Seeing Spirits in Poland Part Two: Krakow

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We arrived in Krakow at 6 am on an overnight train from Budapest. The station was modern –  large, practical, and mall-adjacent. It buzzed at the early hour with commuters rushing, and magazine shops and coffee kiosks waking up to roll out displays and grind coffee beans.

Starbucks coffee mugs in Krakow

Krakow is where you stay when you visit Auschwitz.  It’s easy to arrange a driver and a guide to take you to the camps and not terribly expensive, either.  Less than $200 for a private van and escort for our group of 5.  Our Airbnb host offered to make these arrangements for us and our traveling companions. Our plan was to explore the Jewish Quarter in the morning, and spend the afternoon visiting the camps.

But first we headed to our old city apartment to drop our bags.  Built sometime in the early 1800s, it boasted two flights of stairs, one stone, one wooden and impressive oak doors that I could imagine the Gestapo kicking in. The place had seen grander days.

Our AirBNB Rental in Poland

A curtain barely hid the badly water-stained plaster in one of the bedrooms. But it was clean and spacious with fresh linens, towels and a tea kettle. The four bedrooms were a welcome luxury to all of us after sleeping in cramped stacks, piled 6 to a train car.

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It was barely 7am but I looked forward to an undisturbed night of sleep. Blissfully alone.

The rain picked up as we strolled into the main square of the Old City.   I thought of my Orthodox Jewish grandparents as we ducked into a restaurant and I ate a traitor’s breakfast of bacon and eggs.  There would be no market in the square today. Too wet. We popped into a store to purchase umbrellas, before hiring a tour guide to show us the Jewish Quarter.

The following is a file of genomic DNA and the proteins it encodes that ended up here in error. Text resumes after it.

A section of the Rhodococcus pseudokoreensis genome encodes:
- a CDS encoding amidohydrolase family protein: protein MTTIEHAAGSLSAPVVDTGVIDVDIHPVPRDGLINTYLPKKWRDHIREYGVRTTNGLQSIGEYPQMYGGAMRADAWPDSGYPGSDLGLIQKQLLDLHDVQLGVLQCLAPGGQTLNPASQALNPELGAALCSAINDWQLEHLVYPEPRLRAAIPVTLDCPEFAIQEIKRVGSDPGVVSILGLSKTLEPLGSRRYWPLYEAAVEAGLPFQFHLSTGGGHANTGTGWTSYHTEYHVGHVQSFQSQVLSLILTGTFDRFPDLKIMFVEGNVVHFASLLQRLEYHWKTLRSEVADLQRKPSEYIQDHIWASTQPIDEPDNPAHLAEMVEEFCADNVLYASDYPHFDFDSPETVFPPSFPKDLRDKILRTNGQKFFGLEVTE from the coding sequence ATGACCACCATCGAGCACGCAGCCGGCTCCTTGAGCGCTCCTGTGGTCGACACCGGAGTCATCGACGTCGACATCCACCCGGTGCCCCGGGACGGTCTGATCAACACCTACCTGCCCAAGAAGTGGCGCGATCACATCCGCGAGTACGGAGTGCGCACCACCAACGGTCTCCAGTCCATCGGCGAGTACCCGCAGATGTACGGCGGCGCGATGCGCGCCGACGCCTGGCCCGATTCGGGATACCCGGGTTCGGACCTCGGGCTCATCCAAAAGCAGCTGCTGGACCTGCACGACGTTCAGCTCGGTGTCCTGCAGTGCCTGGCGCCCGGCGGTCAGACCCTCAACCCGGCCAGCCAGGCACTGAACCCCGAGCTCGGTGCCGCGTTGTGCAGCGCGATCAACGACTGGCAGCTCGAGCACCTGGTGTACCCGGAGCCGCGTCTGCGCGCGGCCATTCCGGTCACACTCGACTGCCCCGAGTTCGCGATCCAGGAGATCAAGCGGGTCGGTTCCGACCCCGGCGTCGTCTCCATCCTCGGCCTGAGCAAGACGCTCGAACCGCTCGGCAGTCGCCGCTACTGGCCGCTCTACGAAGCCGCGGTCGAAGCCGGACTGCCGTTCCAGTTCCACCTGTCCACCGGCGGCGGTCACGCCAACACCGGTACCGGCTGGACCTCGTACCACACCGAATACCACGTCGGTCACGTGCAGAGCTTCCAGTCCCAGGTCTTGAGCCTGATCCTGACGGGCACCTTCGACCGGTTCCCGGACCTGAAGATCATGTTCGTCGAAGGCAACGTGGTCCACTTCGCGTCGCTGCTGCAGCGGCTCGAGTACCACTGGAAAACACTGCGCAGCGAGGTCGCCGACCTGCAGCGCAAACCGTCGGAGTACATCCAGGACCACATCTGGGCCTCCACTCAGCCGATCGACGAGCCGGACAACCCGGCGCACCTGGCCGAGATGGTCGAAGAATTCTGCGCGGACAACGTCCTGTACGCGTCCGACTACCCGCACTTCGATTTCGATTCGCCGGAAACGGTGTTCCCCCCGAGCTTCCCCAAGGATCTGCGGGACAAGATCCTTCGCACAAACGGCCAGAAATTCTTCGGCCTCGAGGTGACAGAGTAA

Old Town Krakow

I knew it was likely that my grandfather had visited Krakow as a young man and possibly prayed in some of the synagogues there. I sought echoes of  a young version of him in the shadows,  bundled up and shuffling  through damp alleys with his round rimmed spectacles and soul patch of a beard

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Not hard to imagine, really. He would have looked a lot like the plentiful  young hipsters and students present there now.

“Do you have a wifi password?”  Marly, my older daughter asked as we set off on our tour.  She wasted no time logging in, establishing contact with her present day kindreds.

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We rolled between cemeteries and squares in our rain-proofed golf cart, silent in-between the pre recorded messages, explaining our route.  Each bit of trivia was ushered in on a cushion of old time- violin music, lifted straight out of Fiddler on the Roof.

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Our earnest young guide was neither Jewish or Polish, but a student  from the Ukraine. He took his job seriously and was solicitous in his efforts to fasten the velcro and lift the clear vinyl cart-covers for shelter each time we stopped to take a photo. He would keep us safe and dry, unharmed by either history or the weather.

Our first stop found us in the Ghetto Heroes square, famous for an exhibit of oversized, empty chairs. This was where so many Jews were rounded up and sent to their death. Just the sort of place you’d expect to feel lost souls lingering.  But not that day. Crowded, with tourists, but empty of spirits.